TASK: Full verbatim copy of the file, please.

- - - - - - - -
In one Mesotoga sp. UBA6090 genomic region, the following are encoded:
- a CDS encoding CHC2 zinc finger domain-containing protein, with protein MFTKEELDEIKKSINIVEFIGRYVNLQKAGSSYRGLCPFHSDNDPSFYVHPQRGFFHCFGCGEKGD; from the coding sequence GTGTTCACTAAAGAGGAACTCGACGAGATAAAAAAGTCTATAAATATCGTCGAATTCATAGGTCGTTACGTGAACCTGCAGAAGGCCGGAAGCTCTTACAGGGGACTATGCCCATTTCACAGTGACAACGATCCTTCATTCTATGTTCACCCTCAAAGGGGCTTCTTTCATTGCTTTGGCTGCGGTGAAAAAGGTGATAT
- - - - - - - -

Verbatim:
In one Mesotoga sp. UBA6090 genomic region, the following are encoded:
- a CDS encoding CHC2 zinc finger domain-containing protein, with protein MFTKEELDEIKKSINIVEFIGRYVNLQKAGSSYRGLCPFHSDNDPSFYVHPQRGFFHCFGCGEKGD; from the coding sequence GTGTTCACTAAAGAGGAACTCGACGAGATAAAAAAGTCTATAAATATCGTCGAATTCATAGGTCGTTACGTGAACCTGCAGAAGGCCGGAAGCTCTTACAGGGGACTATGCCCATTTCACAGTGACAACGATCCTTCATTCTATGTTCACCCTCAAAGGGGCTTCTTTCATTGCTTTGGCTGCGGTGAAAAAGGTGATAT